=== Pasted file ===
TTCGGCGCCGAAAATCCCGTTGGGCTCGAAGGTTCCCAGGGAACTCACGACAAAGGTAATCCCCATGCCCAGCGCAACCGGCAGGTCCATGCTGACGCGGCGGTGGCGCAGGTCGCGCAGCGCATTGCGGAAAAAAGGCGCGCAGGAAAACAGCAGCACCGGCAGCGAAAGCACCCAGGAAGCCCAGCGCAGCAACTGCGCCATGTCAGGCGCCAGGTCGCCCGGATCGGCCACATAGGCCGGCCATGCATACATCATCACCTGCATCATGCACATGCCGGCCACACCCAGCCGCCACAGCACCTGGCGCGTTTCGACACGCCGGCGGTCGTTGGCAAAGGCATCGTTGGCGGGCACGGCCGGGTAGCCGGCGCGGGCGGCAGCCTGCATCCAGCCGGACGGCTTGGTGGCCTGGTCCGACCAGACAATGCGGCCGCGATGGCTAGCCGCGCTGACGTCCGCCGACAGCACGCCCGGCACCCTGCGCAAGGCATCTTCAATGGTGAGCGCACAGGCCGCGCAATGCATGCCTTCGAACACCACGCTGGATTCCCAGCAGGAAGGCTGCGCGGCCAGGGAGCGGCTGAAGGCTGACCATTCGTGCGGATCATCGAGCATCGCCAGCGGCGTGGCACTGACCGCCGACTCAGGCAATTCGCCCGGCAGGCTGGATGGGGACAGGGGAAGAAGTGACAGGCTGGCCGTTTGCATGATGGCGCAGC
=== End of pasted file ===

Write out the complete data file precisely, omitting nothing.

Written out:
TTCGGCGCCGAAAATCCCGTTGGGCTCGAAGGTTCCCAGGGAACTCACGACAAAGGTAATCCCCATGCCCAGCGCAACCGGCAGGTCCATGCTGACGCGGCGGTGGCGCAGGTCGCGCAGCGCATTGCGGAAAAAAGGCGCGCAGGAAAACAGCAGCACCGGCAGCGAAAGCACCCAGGAAGCCCAGCGCAGCAACTGCGCCATGTCAGGCGCCAGGTCGCCCGGATCGGCCACATAGGCCGGCCATGCATACATCATCACCTGCATCATGCACATGCCGGCCACACCCAGCCGCCACAGCACCTGGCGCGTTTCGACACGCCGGCGGTCGTTGGCAAAGGCATCGTTGGCGGGCACGGCCGGGTAGCCGGCGCGGGCGGCAGCCTGCATCCAGCCGGACGGCTTGGTGGCCTGGTCCGACCAGACAATGCGGCCGCGATGGCTAGCCGCGCTGACGTCCGCCGACAGCACGCCCGGCACCCTGCGCAAGGCATCTTCAATGGTGAGCGCACAGGCCGCGCAATGCATGCCTTCGAACACCACGCTGGATTCCCAGCAGGAAGGCTGCGCGGCCAGGGAGCGGCTGAAGGCTGACCATTCGTGCGGATCATCGAGCATCGCCAGCGGCGTGGCACTGACCGCCGACTCAGGCAATTCGCCCGGCAGGCTGGATGGGGACAGGGGAAGAAGTGACAGGCTGGCCGTTTGCATGATGGCGCAGC